Introducing: Aoko Matsuda
The Japanese writer and translator is one of our next writers-in-residence

We’re very much looking forward to meeting Japanese writer and translator, Aoko Matsuda, when she arrives in Norwich for her residency at the beginning of August. Read her introduction below and what she hopes to focus on during her stay.


I have four short story collections published in Japan so far, and now I am working on new writing about female writers and translators.

Lately, I have been thinking a lot about how I have always been fascinated with the stories written by female writers and how I grew up with them. I was a kid who was very into children’s literature from overseas and many of my favourites were introduced into Japan by female translators. For instance, Momoko Ishii, who was a great translator and also a brilliant writer, introduced a surprising amount of children’s literature including the series of Winnie-the-Pooh and Peter Rabbit. She lived to be one hundred one years old and she never married and never gave up her work, even in her nineties. Every time I think of her, I am overwhelmed by her strong will and unswerving passion. I strongly feel that she and other female writers and translators created a part of me inside, and I owe a lot to them. So, I somehow try to write a novel to embrace their works and lives. I have not yet come up with the right idea for doing this, but hopefully, focusing on this writing project in Norwich will give me a clue.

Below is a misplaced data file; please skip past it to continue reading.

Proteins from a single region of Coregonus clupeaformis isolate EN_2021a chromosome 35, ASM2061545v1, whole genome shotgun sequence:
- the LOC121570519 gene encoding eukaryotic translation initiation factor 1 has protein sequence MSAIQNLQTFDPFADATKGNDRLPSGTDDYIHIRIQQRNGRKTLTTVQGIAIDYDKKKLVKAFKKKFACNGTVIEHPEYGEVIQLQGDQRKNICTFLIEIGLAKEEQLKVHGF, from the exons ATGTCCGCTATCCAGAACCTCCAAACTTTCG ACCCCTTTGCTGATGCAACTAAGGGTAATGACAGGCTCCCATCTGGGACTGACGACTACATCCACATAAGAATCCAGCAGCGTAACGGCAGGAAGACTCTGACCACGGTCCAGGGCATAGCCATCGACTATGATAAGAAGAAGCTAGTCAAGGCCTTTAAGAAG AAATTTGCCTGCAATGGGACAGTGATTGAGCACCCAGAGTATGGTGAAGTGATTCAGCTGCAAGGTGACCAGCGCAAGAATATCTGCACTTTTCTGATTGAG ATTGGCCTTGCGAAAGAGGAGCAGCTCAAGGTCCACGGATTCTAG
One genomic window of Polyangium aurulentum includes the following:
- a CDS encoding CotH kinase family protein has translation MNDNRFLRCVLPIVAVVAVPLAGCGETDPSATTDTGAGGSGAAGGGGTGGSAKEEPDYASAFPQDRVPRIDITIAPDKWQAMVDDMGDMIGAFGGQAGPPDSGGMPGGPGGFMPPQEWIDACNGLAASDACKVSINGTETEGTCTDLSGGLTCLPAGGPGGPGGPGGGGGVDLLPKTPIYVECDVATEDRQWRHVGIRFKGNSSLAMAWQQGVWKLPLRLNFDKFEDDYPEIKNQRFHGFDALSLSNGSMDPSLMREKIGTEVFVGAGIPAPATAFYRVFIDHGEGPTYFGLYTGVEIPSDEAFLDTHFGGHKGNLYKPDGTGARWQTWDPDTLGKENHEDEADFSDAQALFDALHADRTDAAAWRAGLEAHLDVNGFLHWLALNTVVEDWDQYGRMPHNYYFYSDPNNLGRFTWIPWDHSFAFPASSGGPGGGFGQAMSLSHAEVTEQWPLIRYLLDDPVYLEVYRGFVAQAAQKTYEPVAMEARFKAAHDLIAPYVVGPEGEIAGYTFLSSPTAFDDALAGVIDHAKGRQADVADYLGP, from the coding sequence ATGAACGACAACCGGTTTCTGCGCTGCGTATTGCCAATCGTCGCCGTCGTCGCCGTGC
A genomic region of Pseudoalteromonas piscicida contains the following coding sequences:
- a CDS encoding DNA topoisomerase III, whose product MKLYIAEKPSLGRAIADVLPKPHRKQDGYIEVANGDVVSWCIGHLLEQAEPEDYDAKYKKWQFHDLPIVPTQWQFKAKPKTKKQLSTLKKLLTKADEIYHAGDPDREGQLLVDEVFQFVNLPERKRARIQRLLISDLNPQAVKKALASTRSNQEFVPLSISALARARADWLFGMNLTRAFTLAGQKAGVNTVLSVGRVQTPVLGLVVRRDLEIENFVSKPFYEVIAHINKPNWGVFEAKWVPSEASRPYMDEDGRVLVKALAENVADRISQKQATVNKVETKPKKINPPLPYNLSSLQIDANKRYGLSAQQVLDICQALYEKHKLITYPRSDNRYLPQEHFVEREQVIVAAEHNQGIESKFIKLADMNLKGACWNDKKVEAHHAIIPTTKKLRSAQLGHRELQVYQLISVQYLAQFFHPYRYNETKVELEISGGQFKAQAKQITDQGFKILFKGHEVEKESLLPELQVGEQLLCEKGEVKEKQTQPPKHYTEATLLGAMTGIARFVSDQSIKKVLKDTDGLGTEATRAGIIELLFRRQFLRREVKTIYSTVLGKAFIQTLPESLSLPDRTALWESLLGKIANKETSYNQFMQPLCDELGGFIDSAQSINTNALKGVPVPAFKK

About Aoko

Aoko Matsuda, born in 1979, has published four collections of stories. English translations of her work include “Photographs Are Images” and “Love Isn’t Easy When You Are The National Anthem” (trans. Jeffrey Angles) in Monkey Business, “Smartening Up” (trans. Polly Barton) in Granta, and “Planting” published as part of the Waseda Bungaku Japan Earthquake Charity Literature project (trans. Angus Turvill). She has also translated into Japanese Karen Russell’s St. Lucy’s Home for Girls Raised by Wolves and Vampires in the Lemon Grove, and Amelia Gray’s AM/PM.

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